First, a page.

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The holidays are over, the next bank holiday is months away, the nights are growing darker, and the weather is going to get even worse than it already is. Depressing, huh? 

Well, according to recent research it’s these factors that result in over half (53%) of the UK’s workers’ thoughts turning to job hunting in September[1].  More than half also said they believed it was their employer’s responsibility to continually motivate them.

Whilst it’s a fairly sobering thought that, right now, effectively half of your staff/colleagues are thinking about leaving, but to be forewarned is to be forearmed.

So what can you do to encourage staff retention without breaking the bank?

1. Ask for feedback

Asking for feedback from staff is good way to find out how satisfied they are and if there are any issues that need to be tackled.

A classic method of 360º feedback is ‘stop, start, continue’ whereby employees are asked what the company should stop doing, continue doing, and start doing. Any recurring themes in the feedback should be addressed either with an explanation as to what steps will be taken to in the future, or why it cannot be redressed.

Be aware that asking for feedback can open a can of worms if you do nothing with it. If you’re not committed to making changes, ask managers within the business to feedback on any issues verbalised by staff on a quarterly basis. This should help you gauge the level of staff morale and identify any endemic issues.

2. Time things

Timing annual pay reviews or any good news when morale is traditionally low following holidays, such as in January or September, may give your staff the recognition and motivation they need to stay, without you having to spend more.

3. Upgrade your equipment

The standard of working conditions and equipment is often overlooked by businesses, but is a key factor in staff satisfaction. Poorly maintained offices can make staff miserable and are unlikely to impress visiting clients or suppliers. Similarly, ageing computers, frustratingly slow internet speeds and old, tatty, handed down mobile phones do nothing to make your staff feel valued.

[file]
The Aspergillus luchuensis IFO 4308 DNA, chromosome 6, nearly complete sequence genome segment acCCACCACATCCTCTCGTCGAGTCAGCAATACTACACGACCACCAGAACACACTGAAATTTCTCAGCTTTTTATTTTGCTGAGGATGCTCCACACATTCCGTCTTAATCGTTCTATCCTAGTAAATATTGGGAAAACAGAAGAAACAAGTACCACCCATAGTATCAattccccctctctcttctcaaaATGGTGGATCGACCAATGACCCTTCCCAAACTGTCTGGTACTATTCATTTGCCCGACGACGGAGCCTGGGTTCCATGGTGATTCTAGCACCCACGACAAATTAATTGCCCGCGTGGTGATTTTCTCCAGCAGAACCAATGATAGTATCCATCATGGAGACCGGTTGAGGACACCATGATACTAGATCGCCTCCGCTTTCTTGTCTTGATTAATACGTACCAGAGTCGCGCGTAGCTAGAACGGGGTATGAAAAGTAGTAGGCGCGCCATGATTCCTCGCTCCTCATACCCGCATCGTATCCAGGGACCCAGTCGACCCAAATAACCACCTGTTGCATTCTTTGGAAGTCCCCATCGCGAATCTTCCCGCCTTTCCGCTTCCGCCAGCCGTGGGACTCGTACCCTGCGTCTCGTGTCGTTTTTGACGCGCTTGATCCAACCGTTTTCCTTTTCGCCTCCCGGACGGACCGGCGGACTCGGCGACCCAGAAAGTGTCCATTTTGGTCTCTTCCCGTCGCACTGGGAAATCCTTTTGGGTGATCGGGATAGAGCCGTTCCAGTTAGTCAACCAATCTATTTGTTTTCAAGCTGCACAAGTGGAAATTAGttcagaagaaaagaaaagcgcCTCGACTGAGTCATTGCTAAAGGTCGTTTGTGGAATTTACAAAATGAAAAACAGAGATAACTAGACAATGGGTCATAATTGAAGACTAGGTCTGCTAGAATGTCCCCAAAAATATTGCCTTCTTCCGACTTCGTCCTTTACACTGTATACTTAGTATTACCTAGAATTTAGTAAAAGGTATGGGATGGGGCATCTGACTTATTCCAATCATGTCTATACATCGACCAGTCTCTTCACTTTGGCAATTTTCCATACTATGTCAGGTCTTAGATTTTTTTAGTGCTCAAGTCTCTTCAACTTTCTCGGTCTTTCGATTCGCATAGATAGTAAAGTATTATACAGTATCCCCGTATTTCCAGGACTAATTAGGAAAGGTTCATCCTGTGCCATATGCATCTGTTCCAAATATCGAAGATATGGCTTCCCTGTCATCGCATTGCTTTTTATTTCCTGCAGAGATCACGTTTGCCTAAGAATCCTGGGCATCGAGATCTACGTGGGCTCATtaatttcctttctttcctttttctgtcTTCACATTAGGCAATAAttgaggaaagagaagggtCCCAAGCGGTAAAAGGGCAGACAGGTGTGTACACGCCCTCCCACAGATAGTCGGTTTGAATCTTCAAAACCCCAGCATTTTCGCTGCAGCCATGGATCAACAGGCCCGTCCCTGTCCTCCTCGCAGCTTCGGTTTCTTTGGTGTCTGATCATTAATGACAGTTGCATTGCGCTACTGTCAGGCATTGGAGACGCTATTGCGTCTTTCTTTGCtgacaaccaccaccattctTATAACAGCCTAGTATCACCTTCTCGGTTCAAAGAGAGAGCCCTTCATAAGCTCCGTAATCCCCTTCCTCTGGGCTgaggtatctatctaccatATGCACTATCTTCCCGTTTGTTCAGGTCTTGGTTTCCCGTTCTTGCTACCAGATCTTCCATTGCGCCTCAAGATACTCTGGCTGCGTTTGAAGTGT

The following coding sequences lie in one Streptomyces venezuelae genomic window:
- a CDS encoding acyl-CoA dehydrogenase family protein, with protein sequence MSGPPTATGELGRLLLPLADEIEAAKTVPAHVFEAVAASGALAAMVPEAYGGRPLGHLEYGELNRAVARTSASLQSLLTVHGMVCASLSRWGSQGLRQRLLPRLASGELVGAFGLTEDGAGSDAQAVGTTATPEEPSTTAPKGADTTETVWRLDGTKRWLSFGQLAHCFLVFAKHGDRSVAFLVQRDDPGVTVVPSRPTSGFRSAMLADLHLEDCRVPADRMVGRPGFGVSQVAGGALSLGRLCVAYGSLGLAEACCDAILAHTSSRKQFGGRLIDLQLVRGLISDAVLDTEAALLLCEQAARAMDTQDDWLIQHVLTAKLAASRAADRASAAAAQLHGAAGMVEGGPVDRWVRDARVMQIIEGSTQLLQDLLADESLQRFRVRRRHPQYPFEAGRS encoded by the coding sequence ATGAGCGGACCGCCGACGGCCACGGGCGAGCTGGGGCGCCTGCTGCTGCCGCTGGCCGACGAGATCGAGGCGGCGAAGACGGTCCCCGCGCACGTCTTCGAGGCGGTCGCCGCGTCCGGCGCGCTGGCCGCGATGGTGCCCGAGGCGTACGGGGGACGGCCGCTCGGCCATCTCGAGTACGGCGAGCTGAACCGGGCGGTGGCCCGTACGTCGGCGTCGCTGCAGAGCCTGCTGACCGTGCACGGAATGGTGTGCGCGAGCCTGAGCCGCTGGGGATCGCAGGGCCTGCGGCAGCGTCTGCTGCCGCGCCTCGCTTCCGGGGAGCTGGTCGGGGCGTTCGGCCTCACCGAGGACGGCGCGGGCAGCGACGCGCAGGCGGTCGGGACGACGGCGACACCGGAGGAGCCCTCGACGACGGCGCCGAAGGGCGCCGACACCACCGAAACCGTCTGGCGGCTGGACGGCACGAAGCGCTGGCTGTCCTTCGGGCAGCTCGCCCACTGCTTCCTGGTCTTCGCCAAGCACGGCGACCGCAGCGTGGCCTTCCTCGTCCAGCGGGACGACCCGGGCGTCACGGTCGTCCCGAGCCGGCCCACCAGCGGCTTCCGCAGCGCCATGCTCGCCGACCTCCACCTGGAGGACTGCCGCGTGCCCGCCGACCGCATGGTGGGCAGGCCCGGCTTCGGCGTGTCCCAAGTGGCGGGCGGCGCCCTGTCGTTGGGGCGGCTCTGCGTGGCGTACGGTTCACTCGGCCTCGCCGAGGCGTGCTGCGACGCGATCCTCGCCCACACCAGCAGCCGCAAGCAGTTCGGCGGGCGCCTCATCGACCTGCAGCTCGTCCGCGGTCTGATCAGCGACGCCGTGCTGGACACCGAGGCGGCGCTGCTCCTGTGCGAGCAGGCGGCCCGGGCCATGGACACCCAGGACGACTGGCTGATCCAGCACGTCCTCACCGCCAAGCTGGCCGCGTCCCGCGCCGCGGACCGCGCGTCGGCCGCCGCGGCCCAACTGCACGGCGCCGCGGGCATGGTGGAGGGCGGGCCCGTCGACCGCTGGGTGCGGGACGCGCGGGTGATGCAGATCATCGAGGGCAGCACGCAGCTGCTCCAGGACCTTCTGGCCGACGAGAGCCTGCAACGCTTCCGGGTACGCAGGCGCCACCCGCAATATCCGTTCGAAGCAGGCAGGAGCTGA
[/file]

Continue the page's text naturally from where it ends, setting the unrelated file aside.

By shopping around before renewing a contract you may be able to save money and upgrade your equipment without spending any extra.

4. Keep staff in the loop

Broaching the subject of career progression can be difficult, especially within a small company, where opportunities may be limited. However, by sharing and engaging staff in the business’s growth plans they are more likely to appreciate that their role may grow with the company, be motivated to work towards a common goal, and stay with the company as a result.

shutterstock_259902827-25. Improve staff morale

Teambuilding activity can be very effective at creating a positive buzz among the workforce and does not need to break the bank. Charity volunteering is becoming increasingly popular among businesses for its ability to give staff to have an interesting ‘break from the norm’ and create additional personal development opportunities. Activities can take as little as two or three hours and could involve anything from fundraising for a favoured charity, to redecorating a local homeless shelter. This should incur minimal costs, and can also generate positive PR opportunities with the local press.

6. Offer flexibility

Whilst costing a business very little, flexibility can have a significant effect on job satisfaction and employee retention, with just under a third (30%) of people saying they wish their employer was more understanding. Most businesses now allow staff to ‘make up time’, rather than lose pay, to go to the doctors/dentists or if stuck in traffic, making them look considerate without losing any staff productivity.

7. Consider remote working

Similarly, allowing staff to work from home to fit in with domestic issues conveys a message of trust and considerateness that is universally well received by staff. The advent of cloud computing and smartphones have made remote working realistic, cost-effective and practical.

In the business-world getting a ‘heads up’ is a rare luxury and knowing that your staff are likely to be suffering from the September blues and feeling listless gives you the ability to make a pre-emptive move.

Bearing in mind the inconvenience and growing cost of having to recruit to replace staff, approximately £30k per staff member, taking good care of the ones you have is simply good business sense.

[1] According research by jobs board, CV-Library.

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